Vindicated. Vindicated! Though I had waited so patiently, now my joy can’t be overstated: Joseph finally believes me even if it took a God-given dream. You see God is good, so I’m gonna sing out, I’ll tell the world all about how God has looked upon me, seen me, freed me, believed in me, and even conceived the Son of God’s life deep inside me. Yes, the Mighty One has done great things for me; my heart explodes in celebration. From one generation to the next God’s mercy extends to those who fear him; He’s near to them. And for the humble ones seeking and trusting him he lifts them high. But God also brings down the proud and afflicts those who rule unjustly in his eyes.

fullsizeoutput_9f2Yeah, we can trust Yahweh to feed the hungry while the rich get richer but more spiritually empty. It doesn’t even make sense to me but God acts mercifully not only to my people, Israel, but to everybody who responds to the love of the God-child still inside me. Praise be to mighty Yahweh, the God who not only loves little old me, but cares enough for the world’s problems to not just let it be, but through his Son enter into history and through victory over death he would bind up our wounds, heal us, give us the Spirit with his breath; he would rescue us from our ancient enemy, and set us free.


An Open Letter to our Male Toddlers in the #metoo Era

Silas, Maelin, you’re both asleep as I write. Your tiny eyes are closed, and the blankets you threw off during the night are in disarray around you.

You’re snug, cozy, secure.


When you’re awake you’re filled with wonder, energy, excitement, curiosity for life.


Needless to say, I’m a proud dad.

I’m proud of who each of you are. Silas, you’re fascinated with the world. Recently, your big phrase has been, “why daddy, why?” You have got to know how things work in the world. Maelin, you are bold, ruggedly driven to keep up with your brother who is more than twice your age. As a second son myself, I respect your tenacity [and you’re only 1!].

Right now, you’re both concerned about why mommy is away at class [because she’s learning!] or why daddy has to go to work [you’re going on your bike, daddy]. You want to hear our stories about the Gentle Giant, to read books with us, to go on adventures with us.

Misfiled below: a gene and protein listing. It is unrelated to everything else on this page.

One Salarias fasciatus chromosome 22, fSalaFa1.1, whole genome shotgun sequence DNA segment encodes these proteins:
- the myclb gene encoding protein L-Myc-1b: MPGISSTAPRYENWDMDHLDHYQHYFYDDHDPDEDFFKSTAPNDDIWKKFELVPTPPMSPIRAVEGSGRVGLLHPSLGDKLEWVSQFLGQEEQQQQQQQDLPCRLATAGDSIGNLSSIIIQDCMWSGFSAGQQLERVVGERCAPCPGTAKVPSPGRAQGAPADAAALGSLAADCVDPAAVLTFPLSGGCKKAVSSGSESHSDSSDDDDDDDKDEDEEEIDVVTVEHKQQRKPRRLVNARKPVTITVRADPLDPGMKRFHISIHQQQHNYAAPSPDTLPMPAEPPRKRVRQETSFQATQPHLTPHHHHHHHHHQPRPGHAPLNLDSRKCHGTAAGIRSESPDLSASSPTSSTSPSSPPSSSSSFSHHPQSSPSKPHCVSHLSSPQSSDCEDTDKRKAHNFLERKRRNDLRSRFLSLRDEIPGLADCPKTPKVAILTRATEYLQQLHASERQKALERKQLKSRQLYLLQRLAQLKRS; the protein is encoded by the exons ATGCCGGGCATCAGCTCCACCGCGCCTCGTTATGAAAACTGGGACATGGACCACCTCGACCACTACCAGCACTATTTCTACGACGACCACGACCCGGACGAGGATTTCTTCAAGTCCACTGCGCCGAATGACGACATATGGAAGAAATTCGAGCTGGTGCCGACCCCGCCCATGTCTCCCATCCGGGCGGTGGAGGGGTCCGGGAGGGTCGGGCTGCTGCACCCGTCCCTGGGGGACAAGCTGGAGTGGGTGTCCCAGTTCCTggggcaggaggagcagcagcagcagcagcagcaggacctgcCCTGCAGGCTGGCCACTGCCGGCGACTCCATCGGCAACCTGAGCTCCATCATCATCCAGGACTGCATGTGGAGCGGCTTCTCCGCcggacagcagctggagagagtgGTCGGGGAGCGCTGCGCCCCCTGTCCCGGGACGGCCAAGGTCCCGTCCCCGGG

Eventually, you’re going to wonder new kinds of questions. You’ll begin to ask about what is the source of happiness and deep joy-why people flourish and find contentment in life. Conversely, you’ll want to know what causes unrest and violence in families and communities, what the source of evil is might be.

Mommy and I are going to do our absolute best to walk you each through these questions. We’ll talk about how God is good, how God created each of us-and this beautiful world we live in, and about how God is at work through the Spirit in the church that Jesus initiated-and how the church tries [with the Spirit’s help!] to point us toward the kingdom of heaven, the place where God’s reign is evident.

We’ll also tell you about new creation, the way that Jesus will return to earth and how heaven and earth will one day no longer be separate.

Chances are, there will be some confusion. You’ll wonder if what we’re saying is true. You’ll wonder how the kingdom of God operates. You’ll have doubts, for sure, but also times when you’re convinced God is really at work. Your faith will fluctuate, but your parents will be praying it forward at every step.


You’ll also have questions about sexuality, and whether or not you voice those questions to us, we are going to be talking through a lot of different things related to relationships and sexuality with you both!

Accordingly, I want to touch on an aspect of our current cultural situation. A lot of women have been recently adding portions of their life stories to a Twitter campaign. Using the hashtag #metoo, they’re letting the world know about how men in their lives have done them wrong.

And there is a massive response. Countless male celebrities and politicians are being called out for their sexual harassment, advances on women, their sexual assaults, their acts of rape. There is power in seeing such powerful men humbled. This happens at church too [#churchtoo], and it’s meaningful to see the hashtag campaign prompting some acts of inner-reformation to the faith community.

The #metoo campaign is giving voice and strength to women who have not felt empowered to share their pain-and we need to listen closely. Recently someone Tweeted about how Christmas is, in part, about believing a woman about her sexual experiences. Indeed, before a holy dream, Joseph had his doubts about his fiancé’s sex life!